With the political situation in Tunisia and Egypt still unresolved, it is not surprising that recent demonstrations in Tunis have called for a “second revolution” and that in Cairo the anti-imperialist and anti-Zionist character of the weekly demonstrations has increased. In Egypt, a new coalition of left organizations has been formed to advance the class character of the struggle.

The growing interest in left politics was seen on May Day. “Red flags were waving yesterday as thousands of Egyptians celebrated Labor Day in Cairo’s Tahrir Square. Workers from different factories across Egypt, the newly founded Federation of Independent Labor Unions as well as several leftist parties rallied to celebrate their new freedoms. ... Although leftist groups have been a central part of the opposition movement, it is unique that they can rally so openly for their cause. The workers’ demands during the May Day demonstration included the raising of the monthly minimum wage, salary increases 1,500 percent higher than what exists at present and the nationalization of major industries inside the country.” (Al-Jazeera, May 2)

In South Africa, with an even larger organized working class than Egypt, two recent developments illustrate the central role of trade unions in the struggle for genuine liberation on the continent. Members of the National Union of Mineworkers, in a protracted labor dispute with the Canada-based Eastern Platinum’s Crocodile River mining project, have occupied two facilities demanding decent wages and better working conditions.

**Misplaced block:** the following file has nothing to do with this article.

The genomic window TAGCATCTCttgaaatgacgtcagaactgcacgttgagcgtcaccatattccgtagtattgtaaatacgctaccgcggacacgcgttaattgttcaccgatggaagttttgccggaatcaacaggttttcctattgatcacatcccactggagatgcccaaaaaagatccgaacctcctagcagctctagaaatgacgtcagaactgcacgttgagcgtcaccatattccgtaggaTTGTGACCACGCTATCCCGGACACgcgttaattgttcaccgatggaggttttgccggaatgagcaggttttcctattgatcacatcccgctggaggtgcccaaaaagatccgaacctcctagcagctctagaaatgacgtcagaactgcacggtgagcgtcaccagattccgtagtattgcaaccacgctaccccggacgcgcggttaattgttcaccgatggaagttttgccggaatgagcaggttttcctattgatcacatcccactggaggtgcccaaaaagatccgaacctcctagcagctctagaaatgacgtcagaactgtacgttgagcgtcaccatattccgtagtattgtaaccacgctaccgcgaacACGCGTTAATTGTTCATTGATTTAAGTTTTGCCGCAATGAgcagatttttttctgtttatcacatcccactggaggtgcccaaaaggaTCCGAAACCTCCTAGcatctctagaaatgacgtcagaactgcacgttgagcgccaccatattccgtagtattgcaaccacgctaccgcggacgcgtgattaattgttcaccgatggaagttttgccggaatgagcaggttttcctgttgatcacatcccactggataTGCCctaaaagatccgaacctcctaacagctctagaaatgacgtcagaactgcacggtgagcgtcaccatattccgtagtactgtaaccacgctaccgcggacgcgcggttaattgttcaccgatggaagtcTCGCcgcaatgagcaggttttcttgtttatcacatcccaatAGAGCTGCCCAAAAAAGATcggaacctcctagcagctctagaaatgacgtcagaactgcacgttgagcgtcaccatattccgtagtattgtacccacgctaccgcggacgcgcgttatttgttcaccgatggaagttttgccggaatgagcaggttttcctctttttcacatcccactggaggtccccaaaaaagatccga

Canadian television reported that workers “drove through a security gate and proceeded underground to damage electrical and pumping equipment at the Zandfontein and Maroelabult mines, according to the company. Roughly 180 members of the NUM then occupied the mines to protest failed negotiations. ... The Congress of South African Trade Unions, which was called in to negotiate with the workers, has accused mine management of racism, union bashing and unfair treatment of pregnant employees. The revolt follows a first-quarter 2011 loss of $5.6 million for the company.” (CTV.ca, May 12)

In another development, the union federation COSATU, with more than half a million workers, issued a statement May 13 opposing the proposed merger of South Africa’s major retail company, Massmart Holdings, with the U.S.-based Wal-Mart. “Wal-Mart has the reputation of being anti-union and in the process denies workers their rights. Chapter 2 of the Constitution of the Republic of South Africa gives workers the right to fair labor practices, to form and join a trade union, to participate in the activities and programs of a trade union and to strike.”